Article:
Canada Starts to Get Tough On `Pirate' Cod Fishermen

AFTER months of talking tough, Canada is taking action against international fishing fleets in an effort to protect the last schools of Northern cod in the icy waters of the Grand Banks off Nova Scotia and Newfoundland.

On Saturday, Canadian authorities for the first time seized a foreign-flagged vessel fishing in international waters just outside Canada's 200-nautical-mile boundary. Acting under a new agreement that bans cod fishing in international waters, Canadian fisheries officers boarded and forced the boat to return to a port in Canada.

Flying foreign flag

The Kristina Logos is reportedly owned by a Canadian company but was flying the Panamanian flag when stopped. Authorities seized 100 tons of processed fish and say they will send the crew of 22 back to Portugal. The ship's owners face charges of fishing without a license, which could result in a fine of as much as $100,000 (Canadian; US$72,254).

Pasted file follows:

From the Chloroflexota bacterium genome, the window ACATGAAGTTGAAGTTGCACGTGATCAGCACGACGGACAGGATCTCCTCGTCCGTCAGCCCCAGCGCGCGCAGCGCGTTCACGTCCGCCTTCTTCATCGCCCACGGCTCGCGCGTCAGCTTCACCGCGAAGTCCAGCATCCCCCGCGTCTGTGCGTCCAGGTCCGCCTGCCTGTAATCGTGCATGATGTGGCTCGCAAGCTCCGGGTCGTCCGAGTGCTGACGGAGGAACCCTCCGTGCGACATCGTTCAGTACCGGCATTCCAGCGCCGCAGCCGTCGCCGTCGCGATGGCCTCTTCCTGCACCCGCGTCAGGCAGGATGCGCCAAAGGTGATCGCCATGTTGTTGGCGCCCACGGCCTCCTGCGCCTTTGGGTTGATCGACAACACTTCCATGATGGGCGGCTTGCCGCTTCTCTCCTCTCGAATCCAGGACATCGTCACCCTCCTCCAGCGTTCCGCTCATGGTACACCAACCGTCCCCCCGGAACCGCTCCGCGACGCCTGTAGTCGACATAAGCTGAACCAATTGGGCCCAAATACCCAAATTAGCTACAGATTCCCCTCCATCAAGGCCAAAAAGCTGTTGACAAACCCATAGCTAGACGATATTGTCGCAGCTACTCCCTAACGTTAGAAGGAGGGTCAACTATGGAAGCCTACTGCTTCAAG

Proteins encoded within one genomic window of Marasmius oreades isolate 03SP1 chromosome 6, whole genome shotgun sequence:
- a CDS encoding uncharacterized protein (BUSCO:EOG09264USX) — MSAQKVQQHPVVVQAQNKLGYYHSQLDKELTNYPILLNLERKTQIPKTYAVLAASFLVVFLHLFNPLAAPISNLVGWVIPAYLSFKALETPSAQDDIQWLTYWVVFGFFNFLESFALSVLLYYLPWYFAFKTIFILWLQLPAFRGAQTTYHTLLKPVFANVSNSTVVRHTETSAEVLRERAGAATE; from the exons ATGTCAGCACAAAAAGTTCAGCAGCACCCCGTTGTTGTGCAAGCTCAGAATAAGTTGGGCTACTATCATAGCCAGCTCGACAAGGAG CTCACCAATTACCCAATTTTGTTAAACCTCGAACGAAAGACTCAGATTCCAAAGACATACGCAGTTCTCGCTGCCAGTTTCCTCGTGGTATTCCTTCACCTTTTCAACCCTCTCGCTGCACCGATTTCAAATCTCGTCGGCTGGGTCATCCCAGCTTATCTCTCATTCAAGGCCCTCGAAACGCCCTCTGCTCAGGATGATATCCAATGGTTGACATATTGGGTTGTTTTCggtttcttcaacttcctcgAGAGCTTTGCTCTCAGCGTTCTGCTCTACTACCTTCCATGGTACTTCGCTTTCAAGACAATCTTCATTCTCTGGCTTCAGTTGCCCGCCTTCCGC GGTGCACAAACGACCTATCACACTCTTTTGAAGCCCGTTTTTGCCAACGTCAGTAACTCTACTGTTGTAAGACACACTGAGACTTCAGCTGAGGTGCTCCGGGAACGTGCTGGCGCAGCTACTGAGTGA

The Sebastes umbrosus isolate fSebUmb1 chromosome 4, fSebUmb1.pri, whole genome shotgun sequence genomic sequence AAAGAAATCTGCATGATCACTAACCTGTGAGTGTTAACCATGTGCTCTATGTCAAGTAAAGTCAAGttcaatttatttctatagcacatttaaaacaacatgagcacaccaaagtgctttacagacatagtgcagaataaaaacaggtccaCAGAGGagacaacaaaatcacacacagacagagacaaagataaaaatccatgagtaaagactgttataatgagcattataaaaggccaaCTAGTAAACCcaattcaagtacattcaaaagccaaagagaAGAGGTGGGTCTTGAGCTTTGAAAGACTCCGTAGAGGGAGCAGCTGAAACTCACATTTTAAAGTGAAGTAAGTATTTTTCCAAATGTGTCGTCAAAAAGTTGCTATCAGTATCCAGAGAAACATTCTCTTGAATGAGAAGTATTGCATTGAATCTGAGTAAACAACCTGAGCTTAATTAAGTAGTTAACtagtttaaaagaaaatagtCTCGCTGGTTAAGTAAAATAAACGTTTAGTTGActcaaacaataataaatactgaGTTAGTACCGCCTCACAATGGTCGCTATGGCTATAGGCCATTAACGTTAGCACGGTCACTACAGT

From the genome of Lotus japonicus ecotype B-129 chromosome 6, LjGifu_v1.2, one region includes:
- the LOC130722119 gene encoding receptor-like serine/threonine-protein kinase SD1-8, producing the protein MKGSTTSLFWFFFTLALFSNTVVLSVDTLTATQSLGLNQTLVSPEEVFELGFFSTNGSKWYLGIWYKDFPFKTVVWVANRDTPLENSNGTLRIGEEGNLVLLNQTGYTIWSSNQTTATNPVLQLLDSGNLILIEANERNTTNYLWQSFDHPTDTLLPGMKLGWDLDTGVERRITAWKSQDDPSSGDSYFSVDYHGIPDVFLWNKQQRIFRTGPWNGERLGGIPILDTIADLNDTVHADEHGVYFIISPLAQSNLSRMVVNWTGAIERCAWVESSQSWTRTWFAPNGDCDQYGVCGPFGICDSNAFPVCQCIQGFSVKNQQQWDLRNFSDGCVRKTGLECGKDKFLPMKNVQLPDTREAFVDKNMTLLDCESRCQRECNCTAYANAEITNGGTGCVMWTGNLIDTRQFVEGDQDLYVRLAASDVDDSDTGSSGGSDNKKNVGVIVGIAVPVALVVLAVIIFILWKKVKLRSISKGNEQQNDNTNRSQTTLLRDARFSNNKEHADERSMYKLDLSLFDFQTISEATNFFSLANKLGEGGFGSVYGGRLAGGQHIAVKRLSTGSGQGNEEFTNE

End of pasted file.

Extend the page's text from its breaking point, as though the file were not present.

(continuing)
Fisheries Minister Brian Tobin declared the move a first step in cracking down on overfishing by international fishing fleets. At the time the Panamanian vessel was stopped, about 60 boats were fishing just beyond Canadian waters, he said. About 10 of those were fishing illegally for fish banned under the international moratorium. ``These are the ones I have called pirates,'' Mr. Tobin told the Canadian Press. ``They fish without quotas. Their motive is greed. They must be stopped to protect the resource.''

Within its own waters, Canada has banned cod fishing, leaving more than 50,000 fishing industry workers jobless and costing the federal government billions of dollars in unemployment and job-retraining benefits.

Failing cod stocks

Several factors are to blame for the failing cod stocks, including years of overfishing, bad fishing practices, a large seal population (seals eat cod), and unusually cold waters in the North Atlantic, which limit cod reproduction.

Canadian research scientist George Rose told the Monitor that cod once swam in ``mega schools'' scores of miles wide, but more recent schools are a mere fraction of that size.

Canadian Prime Minister Jean Chretien has said Canada will not tolerate foreign boats scooping up the remaining cod that swim from Canadian waters across the international boundary onto the high seas.

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